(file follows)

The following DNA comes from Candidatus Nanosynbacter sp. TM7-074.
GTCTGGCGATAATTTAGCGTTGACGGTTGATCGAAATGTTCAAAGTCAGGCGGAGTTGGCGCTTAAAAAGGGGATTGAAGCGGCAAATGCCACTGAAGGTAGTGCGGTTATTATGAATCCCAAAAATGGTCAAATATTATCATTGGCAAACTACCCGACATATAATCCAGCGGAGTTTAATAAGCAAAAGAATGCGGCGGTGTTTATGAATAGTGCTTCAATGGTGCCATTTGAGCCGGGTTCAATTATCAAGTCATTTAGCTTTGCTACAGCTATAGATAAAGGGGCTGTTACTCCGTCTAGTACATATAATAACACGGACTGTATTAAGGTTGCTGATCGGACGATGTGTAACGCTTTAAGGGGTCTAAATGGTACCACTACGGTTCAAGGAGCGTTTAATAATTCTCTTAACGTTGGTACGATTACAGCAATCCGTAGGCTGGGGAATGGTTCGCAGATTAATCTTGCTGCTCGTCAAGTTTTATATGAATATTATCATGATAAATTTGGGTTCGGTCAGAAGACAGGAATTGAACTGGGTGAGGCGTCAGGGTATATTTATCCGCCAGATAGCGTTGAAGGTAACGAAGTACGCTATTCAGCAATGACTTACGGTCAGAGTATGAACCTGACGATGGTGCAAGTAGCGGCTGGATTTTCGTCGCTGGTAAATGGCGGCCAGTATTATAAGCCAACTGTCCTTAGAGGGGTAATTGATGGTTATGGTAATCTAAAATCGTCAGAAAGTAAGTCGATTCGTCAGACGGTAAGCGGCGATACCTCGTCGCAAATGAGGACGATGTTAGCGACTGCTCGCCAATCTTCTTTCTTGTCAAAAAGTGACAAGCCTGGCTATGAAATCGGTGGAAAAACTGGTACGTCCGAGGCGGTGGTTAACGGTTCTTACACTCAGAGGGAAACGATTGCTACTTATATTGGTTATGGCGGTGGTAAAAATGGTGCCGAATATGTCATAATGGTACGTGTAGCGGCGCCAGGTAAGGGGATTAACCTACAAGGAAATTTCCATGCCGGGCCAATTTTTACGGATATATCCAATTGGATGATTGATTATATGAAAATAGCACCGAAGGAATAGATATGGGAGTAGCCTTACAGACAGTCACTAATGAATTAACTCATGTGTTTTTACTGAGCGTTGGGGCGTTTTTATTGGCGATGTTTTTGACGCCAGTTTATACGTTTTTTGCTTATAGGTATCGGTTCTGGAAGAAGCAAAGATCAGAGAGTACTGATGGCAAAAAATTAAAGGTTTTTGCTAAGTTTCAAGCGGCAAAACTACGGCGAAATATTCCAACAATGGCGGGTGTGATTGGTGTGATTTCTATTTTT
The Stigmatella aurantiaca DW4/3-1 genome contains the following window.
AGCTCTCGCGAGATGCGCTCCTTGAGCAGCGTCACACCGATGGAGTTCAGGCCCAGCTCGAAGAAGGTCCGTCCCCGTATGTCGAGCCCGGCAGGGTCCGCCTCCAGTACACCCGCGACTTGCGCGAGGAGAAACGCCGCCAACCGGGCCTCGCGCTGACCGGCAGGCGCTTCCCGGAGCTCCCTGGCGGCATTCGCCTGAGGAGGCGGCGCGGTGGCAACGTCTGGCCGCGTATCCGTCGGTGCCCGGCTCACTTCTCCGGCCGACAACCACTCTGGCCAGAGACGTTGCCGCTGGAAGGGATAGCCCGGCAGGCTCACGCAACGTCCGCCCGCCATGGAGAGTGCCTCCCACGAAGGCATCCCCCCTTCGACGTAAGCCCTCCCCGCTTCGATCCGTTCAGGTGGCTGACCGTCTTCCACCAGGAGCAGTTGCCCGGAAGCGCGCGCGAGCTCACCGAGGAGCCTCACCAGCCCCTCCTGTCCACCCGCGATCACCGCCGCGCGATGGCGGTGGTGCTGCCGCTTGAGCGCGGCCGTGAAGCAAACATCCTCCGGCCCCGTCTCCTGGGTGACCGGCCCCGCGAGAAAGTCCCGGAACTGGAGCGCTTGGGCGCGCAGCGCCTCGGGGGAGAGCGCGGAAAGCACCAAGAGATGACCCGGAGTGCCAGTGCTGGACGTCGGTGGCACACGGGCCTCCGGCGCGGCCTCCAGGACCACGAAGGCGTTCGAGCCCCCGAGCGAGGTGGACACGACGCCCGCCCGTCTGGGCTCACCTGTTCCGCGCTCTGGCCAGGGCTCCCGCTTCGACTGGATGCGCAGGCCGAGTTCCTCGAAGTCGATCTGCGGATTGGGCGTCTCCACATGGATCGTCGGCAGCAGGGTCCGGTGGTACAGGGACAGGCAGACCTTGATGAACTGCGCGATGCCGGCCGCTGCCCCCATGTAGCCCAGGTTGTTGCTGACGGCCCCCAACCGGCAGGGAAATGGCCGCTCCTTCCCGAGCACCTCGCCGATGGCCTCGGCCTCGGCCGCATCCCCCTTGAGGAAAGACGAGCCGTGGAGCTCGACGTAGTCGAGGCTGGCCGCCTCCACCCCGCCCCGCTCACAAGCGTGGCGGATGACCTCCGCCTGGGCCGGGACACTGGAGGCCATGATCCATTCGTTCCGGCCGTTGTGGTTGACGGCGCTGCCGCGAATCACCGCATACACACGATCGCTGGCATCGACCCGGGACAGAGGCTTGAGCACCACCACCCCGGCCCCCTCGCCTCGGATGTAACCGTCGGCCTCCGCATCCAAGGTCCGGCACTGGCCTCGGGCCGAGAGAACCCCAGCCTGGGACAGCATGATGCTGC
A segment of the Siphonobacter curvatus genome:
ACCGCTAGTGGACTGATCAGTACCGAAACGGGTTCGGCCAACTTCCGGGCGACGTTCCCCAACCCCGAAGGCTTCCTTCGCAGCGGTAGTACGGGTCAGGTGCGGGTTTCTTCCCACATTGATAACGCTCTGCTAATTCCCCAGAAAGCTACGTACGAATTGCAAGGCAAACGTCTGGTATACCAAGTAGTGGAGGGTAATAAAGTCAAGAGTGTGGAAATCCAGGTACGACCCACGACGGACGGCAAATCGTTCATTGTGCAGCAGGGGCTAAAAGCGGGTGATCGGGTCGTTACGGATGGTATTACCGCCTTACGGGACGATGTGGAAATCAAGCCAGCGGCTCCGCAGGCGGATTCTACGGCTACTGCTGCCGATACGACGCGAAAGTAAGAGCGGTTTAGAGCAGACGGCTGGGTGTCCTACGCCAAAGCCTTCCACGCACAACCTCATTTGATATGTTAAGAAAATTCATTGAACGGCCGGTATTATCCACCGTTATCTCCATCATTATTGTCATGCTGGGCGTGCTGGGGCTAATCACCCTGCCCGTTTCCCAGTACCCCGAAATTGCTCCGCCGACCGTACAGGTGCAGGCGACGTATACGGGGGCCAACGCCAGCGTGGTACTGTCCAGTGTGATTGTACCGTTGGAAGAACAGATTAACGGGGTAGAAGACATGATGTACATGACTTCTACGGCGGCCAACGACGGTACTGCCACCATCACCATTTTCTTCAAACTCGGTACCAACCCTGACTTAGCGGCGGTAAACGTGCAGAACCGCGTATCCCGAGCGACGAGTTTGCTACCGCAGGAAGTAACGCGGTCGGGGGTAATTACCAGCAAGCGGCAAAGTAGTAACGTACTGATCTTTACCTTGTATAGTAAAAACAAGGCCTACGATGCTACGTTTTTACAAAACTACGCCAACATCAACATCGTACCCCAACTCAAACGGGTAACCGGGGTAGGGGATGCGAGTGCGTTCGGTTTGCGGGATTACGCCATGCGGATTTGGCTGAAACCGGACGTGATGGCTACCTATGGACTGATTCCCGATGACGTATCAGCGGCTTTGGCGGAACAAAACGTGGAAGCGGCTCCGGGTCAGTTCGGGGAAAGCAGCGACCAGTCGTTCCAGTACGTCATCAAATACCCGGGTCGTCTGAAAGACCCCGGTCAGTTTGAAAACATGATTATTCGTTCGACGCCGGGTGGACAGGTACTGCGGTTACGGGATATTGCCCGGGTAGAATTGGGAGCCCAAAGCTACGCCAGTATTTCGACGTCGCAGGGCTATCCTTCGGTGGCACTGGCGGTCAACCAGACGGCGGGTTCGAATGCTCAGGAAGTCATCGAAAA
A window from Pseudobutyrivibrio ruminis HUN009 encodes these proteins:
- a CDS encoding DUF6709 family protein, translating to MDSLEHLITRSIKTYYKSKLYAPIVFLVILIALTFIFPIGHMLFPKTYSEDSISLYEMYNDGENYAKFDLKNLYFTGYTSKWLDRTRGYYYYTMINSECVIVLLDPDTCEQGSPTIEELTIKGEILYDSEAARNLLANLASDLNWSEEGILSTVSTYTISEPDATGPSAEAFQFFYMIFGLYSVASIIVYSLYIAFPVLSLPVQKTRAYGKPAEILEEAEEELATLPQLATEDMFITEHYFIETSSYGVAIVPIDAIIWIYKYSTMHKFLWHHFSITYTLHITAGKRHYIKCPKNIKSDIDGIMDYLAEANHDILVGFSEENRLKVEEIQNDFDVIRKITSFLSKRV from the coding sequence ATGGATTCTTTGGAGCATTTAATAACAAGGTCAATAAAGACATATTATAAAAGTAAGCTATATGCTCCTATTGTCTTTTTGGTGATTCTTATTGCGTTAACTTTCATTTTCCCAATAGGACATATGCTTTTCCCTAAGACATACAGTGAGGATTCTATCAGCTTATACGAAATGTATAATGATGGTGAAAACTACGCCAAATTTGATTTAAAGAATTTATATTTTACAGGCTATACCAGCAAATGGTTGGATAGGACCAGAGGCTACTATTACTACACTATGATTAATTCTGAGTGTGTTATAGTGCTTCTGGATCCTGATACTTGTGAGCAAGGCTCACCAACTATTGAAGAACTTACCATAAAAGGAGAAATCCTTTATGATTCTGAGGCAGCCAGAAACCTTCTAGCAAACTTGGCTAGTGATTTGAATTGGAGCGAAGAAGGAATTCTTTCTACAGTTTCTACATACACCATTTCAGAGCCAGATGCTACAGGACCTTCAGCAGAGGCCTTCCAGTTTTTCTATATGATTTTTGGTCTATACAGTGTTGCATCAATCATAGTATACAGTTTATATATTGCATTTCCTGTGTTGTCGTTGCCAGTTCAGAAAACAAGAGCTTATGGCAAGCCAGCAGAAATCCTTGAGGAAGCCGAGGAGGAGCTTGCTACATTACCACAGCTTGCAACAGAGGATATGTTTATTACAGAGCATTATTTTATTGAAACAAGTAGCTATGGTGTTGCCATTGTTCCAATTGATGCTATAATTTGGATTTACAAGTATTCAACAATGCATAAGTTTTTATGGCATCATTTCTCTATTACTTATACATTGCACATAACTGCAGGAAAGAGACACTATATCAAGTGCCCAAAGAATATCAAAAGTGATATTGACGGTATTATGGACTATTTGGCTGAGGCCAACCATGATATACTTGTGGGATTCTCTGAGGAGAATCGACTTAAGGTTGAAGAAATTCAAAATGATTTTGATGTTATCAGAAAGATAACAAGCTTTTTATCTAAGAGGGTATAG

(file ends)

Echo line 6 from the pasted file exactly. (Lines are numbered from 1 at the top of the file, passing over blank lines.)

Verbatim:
ACCGCTAGTGGACTGATCAGTACCGAAACGGGTTCGGCCAACTTCCGGGCGACGTTCCCCAACCCCGAAGGCTTCCTTCGCAGCGGTAGTACGGGTCAGGTGCGGGTTTCTTCCCACATTGATAACGCTCTGCTAATTCCCCAGAAAGCTACGTACGAATTGCAAGGCAAACGTCTGGTATACCAAGTAGTGGAGGGTAATAAAGTCAAGAGTGTGGAAATCCAGGTACGACCCACGACGGACGGCAAATCGTTCATTGTGCAGCAGGGGCTAAAAGCGGGTGATCGGGTCGTTACGGATGGTATTACCGCCTTACGGGACGATGTGGAAATCAAGCCAGCGGCTCCGCAGGCGGATTCTACGGCTACTGCTGCCGATACGACGCGAAAGTAAGAGCGGTTTAGAGCAGACGGCTGGGTGTCCTACGCCAAAGCCTTCCACGCACAACCTCATTTGATATGTTAAGAAAATTCATTGAACGGCCGGTATTATCCACCGTTATCTCCATCATTATTGTCATGCTGGGCGTGCTGGGGCTAATCACCCTGCCCGTTTCCCAGTACCCCGAAATTGCTCCGCCGACCGTACAGGTGCAGGCGACGTATACGGGGGCCAACGCCAGCGTGGTACTGTCCAGTGTGATTGTACCGTTGGAAGAACAGATTAACGGGGTAGAAGACATGATGTACATGACTTCTACGGCGGCCAACGACGGTACTGCCACCATCACCATTTTCTTCAAACTCGGTACCAACCCTGACTTAGCGGCGGTAAACGTGCAGAACCGCGTATCCCGAGCGACGAGTTTGCTACCGCAGGAAGTAACGCGGTCGGGGGTAATTACCAGCAAGCGGCAAAGTAGTAACGTACTGATCTTTACCTTGTATAGTAAAAACAAGGCCTACGATGCTACGTTTTTACAAAACTACGCCAACATCAACATCGTACCCCAACTCAAACGGGTAACCGGGGTAGGGGATGCGAGTGCGTTCGGTTTGCGGGATTACGCCATGCGGATTTGGCTGAAACCGGACGTGATGGCTACCTATGGACTGATTCCCGATGACGTATCAGCGGCTTTGGCGGAACAAAACGTGGAAGCGGCTCCGGGTCAGTTCGGGGAAAGCAGCGACCAGTCGTTCCAGTACGTCATCAAATACCCGGGTCGTCTGAAAGACCCCGGTCAGTTTGAAAACATGATTATTCGTTCGACGCCGGGTGGACAGGTACTGCGGTTACGGGATATTGCCCGGGTAGAATTGGGAGCCCAAAGCTACGCCAGTATTTCGACGTCGCAGGGCTATCCTTCGGTGGCACTGGCGGTCAACCAGACGGCGGGTTCGAATGCTCAGGAAGTCATCGAAAA